November 30th, 2009
08:39 PM GMT
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It has almost become legend in London Underground parlance, “mind the gap”, meaning that commuters should move with caution as they enter the train to avoid an accident on the platform.

This phrase “mind the gap” applies as well with what we are dealing with in Dubai and the UAE overall. Comments, many complain, have tended to be either inconsistent on the one hand or contradictory on the other.

That again was the experience in the last 48 hours, when the central bank of the UAE said it would offer liquidity to the banking system to all domestic and foreign banks with operations in the Emirates. The move was designed to avoid a run on institutions by depositors and guarantee there are ample funds available if the need arises. It went over well and indeed there was no panic.

Twenty-four hours later, we were on the receiving end of a statement by a hitherto unknown official from the Dubai Department of Finance Abudulrahman al Saleh who said the investors and lenders may have to shoulder the responsibility of their actions.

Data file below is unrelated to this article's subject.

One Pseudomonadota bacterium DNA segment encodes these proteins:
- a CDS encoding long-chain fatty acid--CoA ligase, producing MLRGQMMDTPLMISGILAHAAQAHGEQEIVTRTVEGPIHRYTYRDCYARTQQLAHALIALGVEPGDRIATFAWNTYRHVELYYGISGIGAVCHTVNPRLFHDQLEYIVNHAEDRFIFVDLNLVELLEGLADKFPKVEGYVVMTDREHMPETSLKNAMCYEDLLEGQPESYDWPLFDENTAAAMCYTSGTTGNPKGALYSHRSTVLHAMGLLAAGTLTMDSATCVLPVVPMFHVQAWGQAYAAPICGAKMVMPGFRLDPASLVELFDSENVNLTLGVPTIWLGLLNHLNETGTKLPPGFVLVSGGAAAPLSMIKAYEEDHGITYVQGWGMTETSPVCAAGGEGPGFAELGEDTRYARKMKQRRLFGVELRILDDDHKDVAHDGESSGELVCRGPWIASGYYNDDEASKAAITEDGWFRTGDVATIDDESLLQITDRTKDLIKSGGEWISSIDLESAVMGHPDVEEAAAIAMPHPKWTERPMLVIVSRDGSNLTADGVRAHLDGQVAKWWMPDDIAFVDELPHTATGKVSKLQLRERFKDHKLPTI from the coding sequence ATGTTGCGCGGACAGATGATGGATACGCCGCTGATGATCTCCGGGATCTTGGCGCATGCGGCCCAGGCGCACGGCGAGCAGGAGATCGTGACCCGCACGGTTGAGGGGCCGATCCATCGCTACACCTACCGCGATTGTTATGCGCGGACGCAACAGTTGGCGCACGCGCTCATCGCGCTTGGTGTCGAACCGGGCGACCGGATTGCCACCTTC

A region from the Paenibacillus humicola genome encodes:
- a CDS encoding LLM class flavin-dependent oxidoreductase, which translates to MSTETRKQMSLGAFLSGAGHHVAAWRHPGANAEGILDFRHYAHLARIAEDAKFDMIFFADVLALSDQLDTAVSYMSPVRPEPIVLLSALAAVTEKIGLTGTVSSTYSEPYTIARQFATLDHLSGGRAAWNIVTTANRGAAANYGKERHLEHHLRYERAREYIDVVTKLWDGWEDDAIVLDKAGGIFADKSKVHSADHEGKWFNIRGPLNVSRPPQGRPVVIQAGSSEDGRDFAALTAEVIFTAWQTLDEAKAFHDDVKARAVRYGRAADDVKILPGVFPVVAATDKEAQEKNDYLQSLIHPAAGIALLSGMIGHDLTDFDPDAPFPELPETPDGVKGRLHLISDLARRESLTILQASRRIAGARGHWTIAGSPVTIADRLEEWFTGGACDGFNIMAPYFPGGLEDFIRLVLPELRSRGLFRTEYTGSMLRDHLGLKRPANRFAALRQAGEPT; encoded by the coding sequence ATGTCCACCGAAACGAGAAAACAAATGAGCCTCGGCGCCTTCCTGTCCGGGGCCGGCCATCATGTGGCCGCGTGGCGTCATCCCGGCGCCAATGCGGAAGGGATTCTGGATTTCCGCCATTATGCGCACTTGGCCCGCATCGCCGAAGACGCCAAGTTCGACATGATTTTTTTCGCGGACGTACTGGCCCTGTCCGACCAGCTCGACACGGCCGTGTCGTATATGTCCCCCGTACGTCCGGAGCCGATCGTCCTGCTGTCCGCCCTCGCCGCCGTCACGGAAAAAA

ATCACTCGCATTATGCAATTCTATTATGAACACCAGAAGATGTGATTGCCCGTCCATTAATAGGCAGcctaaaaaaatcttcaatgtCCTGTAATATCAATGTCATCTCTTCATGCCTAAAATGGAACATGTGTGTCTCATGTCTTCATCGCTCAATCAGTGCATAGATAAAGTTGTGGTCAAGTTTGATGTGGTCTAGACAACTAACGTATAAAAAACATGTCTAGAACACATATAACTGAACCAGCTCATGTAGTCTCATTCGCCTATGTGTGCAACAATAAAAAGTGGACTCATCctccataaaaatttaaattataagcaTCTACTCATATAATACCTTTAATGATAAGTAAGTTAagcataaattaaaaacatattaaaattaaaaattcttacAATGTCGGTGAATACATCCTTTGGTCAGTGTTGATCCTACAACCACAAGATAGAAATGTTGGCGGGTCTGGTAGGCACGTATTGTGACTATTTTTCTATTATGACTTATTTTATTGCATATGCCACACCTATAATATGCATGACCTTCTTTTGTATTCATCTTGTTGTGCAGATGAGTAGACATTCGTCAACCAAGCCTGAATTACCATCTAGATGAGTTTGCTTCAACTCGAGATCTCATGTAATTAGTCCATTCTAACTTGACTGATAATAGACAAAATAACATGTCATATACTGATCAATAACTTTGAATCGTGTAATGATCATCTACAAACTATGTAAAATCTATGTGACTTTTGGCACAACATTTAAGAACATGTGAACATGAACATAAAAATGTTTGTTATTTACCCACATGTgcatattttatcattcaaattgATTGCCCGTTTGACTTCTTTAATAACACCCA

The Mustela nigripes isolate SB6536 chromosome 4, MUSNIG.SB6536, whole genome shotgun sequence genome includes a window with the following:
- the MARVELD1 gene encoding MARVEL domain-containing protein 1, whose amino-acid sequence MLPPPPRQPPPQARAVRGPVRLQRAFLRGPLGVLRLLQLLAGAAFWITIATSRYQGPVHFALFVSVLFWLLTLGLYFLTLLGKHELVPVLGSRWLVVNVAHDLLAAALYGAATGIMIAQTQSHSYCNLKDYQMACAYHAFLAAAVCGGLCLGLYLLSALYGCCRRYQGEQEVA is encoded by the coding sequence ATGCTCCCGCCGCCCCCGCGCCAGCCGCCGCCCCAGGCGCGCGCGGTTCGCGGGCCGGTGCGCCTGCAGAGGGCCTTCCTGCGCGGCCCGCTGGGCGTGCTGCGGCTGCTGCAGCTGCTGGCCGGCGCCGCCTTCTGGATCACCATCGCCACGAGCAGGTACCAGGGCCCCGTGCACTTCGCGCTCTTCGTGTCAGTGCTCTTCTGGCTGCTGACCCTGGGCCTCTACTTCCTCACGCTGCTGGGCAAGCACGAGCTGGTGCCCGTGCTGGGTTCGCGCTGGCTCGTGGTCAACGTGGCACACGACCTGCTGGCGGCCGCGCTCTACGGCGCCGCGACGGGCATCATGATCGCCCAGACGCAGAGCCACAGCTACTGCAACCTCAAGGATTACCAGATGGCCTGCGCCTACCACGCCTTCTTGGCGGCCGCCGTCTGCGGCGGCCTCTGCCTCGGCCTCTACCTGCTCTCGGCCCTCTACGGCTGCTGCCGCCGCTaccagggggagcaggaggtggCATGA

To be precise, he noted that Dubai World “was set up on a commercial basis and not guaranteed by the government.” The statement was crystal clear, that buyers or in this case lenders should beware. Nothing wrong with that approach if it is telegraphed in advance, but in this case -– having spoken to a number of bankers and others involved in the process –- it was not. This, one London veteran of the Middle East said, “is not the way to rebuild confidence.”